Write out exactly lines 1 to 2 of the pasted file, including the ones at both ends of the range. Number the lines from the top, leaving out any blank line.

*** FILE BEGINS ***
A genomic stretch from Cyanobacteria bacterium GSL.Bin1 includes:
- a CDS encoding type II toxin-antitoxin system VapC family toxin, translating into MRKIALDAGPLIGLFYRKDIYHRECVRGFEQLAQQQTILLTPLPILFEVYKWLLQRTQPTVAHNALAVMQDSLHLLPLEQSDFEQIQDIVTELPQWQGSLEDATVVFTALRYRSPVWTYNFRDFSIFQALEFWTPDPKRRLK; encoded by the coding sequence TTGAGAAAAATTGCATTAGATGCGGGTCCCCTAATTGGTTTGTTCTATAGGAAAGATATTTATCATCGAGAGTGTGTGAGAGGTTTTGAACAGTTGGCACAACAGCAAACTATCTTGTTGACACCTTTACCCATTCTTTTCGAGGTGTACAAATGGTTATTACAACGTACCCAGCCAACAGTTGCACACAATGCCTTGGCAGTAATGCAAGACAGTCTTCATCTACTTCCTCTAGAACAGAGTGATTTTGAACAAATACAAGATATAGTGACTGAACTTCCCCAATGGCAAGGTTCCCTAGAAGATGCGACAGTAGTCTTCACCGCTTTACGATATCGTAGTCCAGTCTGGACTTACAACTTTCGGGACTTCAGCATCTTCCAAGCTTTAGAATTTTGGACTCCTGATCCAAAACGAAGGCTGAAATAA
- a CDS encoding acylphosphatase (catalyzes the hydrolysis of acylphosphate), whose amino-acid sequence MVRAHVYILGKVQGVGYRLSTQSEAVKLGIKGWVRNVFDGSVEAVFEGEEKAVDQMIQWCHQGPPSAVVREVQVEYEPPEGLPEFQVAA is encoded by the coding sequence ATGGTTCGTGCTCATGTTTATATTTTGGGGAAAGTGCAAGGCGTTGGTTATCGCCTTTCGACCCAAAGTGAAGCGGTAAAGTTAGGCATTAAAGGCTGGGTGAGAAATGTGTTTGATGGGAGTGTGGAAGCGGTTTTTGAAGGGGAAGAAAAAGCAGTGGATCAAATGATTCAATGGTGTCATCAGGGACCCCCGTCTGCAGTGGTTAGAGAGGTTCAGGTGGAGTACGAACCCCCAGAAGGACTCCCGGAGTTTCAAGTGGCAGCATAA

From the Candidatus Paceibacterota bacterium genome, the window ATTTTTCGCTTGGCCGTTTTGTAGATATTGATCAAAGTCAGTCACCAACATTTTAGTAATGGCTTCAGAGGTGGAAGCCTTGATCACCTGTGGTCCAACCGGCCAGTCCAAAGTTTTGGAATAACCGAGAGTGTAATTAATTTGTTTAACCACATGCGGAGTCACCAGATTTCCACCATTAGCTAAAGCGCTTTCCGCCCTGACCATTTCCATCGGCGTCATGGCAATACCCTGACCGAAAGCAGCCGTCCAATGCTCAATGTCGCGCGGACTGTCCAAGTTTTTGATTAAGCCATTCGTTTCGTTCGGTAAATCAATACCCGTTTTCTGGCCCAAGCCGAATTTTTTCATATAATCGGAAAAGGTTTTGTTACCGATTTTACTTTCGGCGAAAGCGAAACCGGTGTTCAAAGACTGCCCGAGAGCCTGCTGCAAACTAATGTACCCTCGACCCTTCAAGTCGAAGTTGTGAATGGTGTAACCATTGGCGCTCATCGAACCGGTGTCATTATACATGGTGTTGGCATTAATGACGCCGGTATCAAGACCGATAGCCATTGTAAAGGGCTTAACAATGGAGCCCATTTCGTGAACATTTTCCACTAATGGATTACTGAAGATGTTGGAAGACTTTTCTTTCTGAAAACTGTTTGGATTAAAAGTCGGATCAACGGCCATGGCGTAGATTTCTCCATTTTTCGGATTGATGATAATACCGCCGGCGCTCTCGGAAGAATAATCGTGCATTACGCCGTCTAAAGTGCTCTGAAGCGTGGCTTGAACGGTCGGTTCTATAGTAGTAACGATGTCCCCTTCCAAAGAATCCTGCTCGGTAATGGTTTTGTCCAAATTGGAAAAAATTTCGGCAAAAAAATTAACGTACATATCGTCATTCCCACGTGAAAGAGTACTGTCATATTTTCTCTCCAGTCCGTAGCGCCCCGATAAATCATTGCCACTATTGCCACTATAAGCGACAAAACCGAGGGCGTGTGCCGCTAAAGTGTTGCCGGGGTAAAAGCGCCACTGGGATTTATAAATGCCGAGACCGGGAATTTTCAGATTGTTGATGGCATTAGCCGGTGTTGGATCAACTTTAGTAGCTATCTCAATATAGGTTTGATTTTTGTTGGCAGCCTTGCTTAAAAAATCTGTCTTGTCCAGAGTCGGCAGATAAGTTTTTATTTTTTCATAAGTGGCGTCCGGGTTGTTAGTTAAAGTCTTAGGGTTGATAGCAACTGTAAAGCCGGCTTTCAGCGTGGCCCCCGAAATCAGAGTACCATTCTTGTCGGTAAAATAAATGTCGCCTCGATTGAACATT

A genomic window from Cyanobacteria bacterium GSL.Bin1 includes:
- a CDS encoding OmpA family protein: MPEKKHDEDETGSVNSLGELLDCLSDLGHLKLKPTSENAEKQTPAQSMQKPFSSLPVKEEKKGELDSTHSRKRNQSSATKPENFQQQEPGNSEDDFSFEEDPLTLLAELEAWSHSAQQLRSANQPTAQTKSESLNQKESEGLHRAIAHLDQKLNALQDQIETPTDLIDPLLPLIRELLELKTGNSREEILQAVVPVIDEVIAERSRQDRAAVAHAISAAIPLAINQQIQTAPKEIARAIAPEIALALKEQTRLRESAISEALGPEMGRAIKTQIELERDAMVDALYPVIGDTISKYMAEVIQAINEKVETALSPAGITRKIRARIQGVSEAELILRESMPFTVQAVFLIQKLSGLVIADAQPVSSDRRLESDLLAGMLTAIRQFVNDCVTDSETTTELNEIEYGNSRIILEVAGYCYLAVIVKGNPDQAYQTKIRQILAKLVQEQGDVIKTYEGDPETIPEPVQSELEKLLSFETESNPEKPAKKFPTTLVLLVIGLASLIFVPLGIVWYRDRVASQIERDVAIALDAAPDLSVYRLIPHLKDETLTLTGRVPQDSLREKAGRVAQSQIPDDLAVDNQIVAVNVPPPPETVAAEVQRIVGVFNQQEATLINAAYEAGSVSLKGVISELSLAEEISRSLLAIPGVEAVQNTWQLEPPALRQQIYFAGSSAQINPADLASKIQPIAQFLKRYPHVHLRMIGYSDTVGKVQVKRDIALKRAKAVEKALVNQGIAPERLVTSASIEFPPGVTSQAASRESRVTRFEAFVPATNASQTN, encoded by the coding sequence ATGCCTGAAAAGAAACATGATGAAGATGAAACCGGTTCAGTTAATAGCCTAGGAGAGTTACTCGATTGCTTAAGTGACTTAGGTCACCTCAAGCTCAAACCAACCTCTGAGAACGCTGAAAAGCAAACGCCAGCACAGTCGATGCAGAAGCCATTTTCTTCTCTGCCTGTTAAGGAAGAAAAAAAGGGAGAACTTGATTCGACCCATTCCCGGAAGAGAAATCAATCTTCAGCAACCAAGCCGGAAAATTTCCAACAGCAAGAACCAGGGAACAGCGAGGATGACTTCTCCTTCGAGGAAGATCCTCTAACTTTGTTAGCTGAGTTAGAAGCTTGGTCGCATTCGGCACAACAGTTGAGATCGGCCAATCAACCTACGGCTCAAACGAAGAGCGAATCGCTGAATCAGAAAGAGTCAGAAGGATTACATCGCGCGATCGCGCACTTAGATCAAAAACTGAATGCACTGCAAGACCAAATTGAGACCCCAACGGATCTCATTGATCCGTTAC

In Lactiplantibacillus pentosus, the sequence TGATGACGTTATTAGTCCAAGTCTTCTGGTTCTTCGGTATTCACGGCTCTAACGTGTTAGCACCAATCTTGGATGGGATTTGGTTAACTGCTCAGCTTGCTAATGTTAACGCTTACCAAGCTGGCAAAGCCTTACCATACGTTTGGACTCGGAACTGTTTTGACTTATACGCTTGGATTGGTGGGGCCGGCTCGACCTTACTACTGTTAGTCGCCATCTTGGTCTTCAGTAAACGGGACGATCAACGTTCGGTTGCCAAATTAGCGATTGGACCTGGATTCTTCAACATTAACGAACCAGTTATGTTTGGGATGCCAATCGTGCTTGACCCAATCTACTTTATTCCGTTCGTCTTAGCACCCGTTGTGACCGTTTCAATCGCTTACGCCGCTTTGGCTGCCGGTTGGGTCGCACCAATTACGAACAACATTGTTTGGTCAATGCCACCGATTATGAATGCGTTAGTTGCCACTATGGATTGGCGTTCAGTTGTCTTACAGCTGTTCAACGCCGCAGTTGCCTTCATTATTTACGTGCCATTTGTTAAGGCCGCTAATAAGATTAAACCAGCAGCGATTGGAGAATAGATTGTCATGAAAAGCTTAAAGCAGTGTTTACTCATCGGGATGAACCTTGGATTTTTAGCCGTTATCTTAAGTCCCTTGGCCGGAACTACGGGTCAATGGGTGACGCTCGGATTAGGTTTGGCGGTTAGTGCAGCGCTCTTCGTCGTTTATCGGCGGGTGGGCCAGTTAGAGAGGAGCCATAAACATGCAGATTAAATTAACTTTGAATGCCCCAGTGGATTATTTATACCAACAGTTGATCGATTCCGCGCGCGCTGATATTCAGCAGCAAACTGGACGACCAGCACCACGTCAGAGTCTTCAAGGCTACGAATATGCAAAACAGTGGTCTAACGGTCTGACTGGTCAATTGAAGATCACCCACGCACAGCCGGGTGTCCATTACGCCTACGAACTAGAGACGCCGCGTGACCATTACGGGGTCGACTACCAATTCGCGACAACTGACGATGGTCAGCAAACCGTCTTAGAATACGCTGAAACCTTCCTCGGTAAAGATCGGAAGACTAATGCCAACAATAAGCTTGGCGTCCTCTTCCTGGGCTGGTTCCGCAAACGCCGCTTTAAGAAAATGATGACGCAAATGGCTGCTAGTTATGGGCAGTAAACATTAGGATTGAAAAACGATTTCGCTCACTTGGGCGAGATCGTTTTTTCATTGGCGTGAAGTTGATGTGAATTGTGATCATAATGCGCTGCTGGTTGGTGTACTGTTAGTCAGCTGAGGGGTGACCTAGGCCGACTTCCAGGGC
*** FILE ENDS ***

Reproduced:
A genomic stretch from Cyanobacteria bacterium GSL.Bin1 includes:
- a CDS encoding type II toxin-antitoxin system VapC family toxin, translating into MRKIALDAGPLIGLFYRKDIYHRECVRGFEQLAQQQTILLTPLPILFEVYKWLLQRTQPTVAHNALAVMQDSLHLLPLEQSDFEQIQDIVTELPQWQGSLEDATVVFTALRYRSPVWTYNFRDFSIFQALEFWTPDPKRRLK; encoded by the coding sequence TTGAGAAAAATTGCATTAGATGCGGGTCCCCTAATTGGTTTGTTCTATAGGAAAGATATTTATCATCGAGAGTGTGTGAGAGGTTTTGAACAGTTGGCACAACAGCAAACTATCTTGTTGACACCTTTACCCATTCTTTTCGAGGTGTACAAATGGTTATTACAACGTACCCAGCCAACAGTTGCACACAATGCCTTGGCAGTAATGCAAGACAGTCTTCATCTACTTCCTCTAGAACAGAGTGATTTTGAACAAATACAAGATATAGTGACTGAACTTCCCCAATGGCAAGGTTCCCTAGAAGATGCGACAGTAGTCTTCACCGCTTTACGATATCGTAGTCCAGTCTGGACTTACAACTTTCGGGACTTCAGCATCTTCCAAGCTTTAGAATTTTGGACTCCTGATCCAAAACGAAGGCTGAAATAA